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By Rabbi Yehudah Prero | Series: | Level:

As mentioned in the previous class, Shavu’os is on the fiftieth day of the Omer counting. When looking in the Torah, one will find that Shavu’os is referred to as Chag Ha’atzeres. One will also find that the Torah makes no connection whatsoever between Shavu’os and the receiving of the Torah, although we know that Shavu’os IS the anniversary of our receiving the Torah. Why are there different names for Shavu’os and why is there no mention of our receiving the Torah in conjunction with Shavu’os?

Many reasons are given for why Shavu’os has the names that it does. The Ta’amei Haminhagim explains that the holiday is called “Shavu’os” because “shavuos” means oaths. He explains that when we accepted the Torah, Hashem “promised” not to “exchange” us for any other nation, and we promised Hashem that we would not leave and “exchange” Him. Because of these oaths, the Holiday which is the anniversary of our receiving the Torah is called Shavu’os.

Another reason given for the name Shavu’os (as mentioned by the Aruch HaShulchan) is that this is the holiday that occurs after we have finished counting the weeks, the word for weeks being “Shavu’os.”

Why is Shavu’os also referred to as Chag Ha’atzeres? The Ta’amei Haminhagim explains that on all other holidays, there are two types of service to Hashem that we perform. One type of performance is doing the commandments specifically associated with that holiday, such as eating matzo on Pesach. The other service is that which we find on all holidays – refraining from “work” or “melacha.” On Shavu’os, there really is only one type of service being performed, that being the cessation of work. One of the meanings of the word “atzeres” is “a cessation, a stopping.” Shavu’os is called Chag HaAtzeres because it means that it is the Holiday of “Cessation” and cessation only, while all other holidays have observances specific to it as well.

The Ramban explains that Shavu’os is to Pesach as Shemini Atzeres is to Succos. (Shemini Atzeres is what might be called the eighth day of Succos, although technically, it is a holiday separate from Succos. We will discuss this holiday further when the time comes.) Just as Succos has a holiday called “atzeres” at its end, so too does Pesach have a holiday called “atzeres” at its “end.” Hence, the name “atzeres” for Shavu’os.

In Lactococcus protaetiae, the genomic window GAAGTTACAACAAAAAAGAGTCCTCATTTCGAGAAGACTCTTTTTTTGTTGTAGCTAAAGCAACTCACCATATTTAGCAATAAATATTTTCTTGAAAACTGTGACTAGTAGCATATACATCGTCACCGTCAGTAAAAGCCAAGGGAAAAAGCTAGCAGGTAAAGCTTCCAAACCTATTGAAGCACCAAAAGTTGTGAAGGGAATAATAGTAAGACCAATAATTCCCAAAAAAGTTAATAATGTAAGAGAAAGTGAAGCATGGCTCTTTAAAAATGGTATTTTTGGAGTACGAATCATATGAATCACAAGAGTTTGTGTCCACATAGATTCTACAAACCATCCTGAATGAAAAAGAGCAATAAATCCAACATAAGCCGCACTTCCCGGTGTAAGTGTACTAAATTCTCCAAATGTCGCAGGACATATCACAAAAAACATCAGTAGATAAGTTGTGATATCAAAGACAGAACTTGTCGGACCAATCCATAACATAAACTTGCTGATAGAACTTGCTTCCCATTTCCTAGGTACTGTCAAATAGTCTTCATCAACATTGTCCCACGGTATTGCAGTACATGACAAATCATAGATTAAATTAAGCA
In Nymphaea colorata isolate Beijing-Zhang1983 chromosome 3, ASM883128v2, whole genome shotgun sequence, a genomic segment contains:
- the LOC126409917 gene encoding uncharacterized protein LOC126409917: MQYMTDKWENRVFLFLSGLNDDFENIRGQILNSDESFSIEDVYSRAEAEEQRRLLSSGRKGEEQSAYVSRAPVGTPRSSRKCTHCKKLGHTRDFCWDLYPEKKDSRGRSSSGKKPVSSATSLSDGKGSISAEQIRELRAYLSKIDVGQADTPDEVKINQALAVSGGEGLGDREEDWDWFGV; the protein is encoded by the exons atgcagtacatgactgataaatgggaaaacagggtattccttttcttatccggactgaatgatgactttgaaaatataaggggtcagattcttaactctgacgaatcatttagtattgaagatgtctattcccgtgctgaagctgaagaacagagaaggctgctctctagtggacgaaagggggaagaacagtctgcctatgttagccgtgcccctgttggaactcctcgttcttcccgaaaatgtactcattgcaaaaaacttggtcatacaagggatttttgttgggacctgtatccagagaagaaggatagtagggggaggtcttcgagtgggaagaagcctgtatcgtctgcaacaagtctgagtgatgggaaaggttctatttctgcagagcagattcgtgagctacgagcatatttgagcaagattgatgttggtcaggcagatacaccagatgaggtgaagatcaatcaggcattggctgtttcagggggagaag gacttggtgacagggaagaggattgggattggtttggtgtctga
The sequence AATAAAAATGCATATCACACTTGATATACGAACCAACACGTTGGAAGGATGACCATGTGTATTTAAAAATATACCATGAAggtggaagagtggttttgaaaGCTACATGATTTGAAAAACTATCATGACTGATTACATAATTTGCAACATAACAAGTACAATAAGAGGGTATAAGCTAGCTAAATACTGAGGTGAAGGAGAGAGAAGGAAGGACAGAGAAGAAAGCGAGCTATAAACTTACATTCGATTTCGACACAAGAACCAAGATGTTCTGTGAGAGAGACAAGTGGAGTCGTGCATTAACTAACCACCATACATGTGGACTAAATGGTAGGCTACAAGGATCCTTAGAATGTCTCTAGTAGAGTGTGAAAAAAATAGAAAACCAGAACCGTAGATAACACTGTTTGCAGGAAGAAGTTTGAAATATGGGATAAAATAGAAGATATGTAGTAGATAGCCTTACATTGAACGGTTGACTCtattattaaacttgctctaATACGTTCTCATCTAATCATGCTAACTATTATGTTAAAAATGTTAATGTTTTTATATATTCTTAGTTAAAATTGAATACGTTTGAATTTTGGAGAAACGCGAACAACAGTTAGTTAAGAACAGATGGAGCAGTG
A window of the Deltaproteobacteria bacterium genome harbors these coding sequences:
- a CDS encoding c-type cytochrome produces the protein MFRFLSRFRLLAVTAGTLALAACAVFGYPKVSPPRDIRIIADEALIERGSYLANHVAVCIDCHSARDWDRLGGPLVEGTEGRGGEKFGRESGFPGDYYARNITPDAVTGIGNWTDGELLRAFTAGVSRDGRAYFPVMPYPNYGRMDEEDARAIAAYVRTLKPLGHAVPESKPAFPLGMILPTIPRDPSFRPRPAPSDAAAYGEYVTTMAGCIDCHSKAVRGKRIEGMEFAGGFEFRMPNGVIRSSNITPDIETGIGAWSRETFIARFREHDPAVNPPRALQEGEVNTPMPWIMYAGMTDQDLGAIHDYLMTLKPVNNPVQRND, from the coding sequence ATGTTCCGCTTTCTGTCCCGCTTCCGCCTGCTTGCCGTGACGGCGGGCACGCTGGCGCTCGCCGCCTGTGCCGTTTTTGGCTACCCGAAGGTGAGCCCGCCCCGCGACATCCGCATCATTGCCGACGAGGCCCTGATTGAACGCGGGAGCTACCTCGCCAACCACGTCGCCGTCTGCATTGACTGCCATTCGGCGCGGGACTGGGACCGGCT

According to the Aruch HaShulchan, the reason why the giving of the Torah is not associated with Shavu’os, while our departure from Egypt is associated with Pesach and our sojourn in the desert is associated with Succos is because there is a major difference in what is being commemorated on these holidays. Our departure from Egypt is an event which can be associated with one specific day, the day on which it occurred. The sojourn in the desert with the special clouds to protect us was an occurrence that had a set time. It is not happening any more. We therefore have a set day to commemorate it. The Torah, however was given for eternity. We are to live by it and study it every day. It is therefore impossible to establish a specific day to remember the giving of the Torah, being that we will always have the Torah. For this reason, the observance that the Torah associated with Shavu’os is the bringing of the Shtei Ha’lechem, the two loaves (see the previous posting), an event that occurs only on this day. However, the fact that we do not have a holiday to commemorate the giving of the Torah does not mean that we therefore do not acknowledge that this is the day that we received the Torah.

As we will see in the following classes, there are many customs that we observe to commemorate this special day in our lives as individuals and as a nation.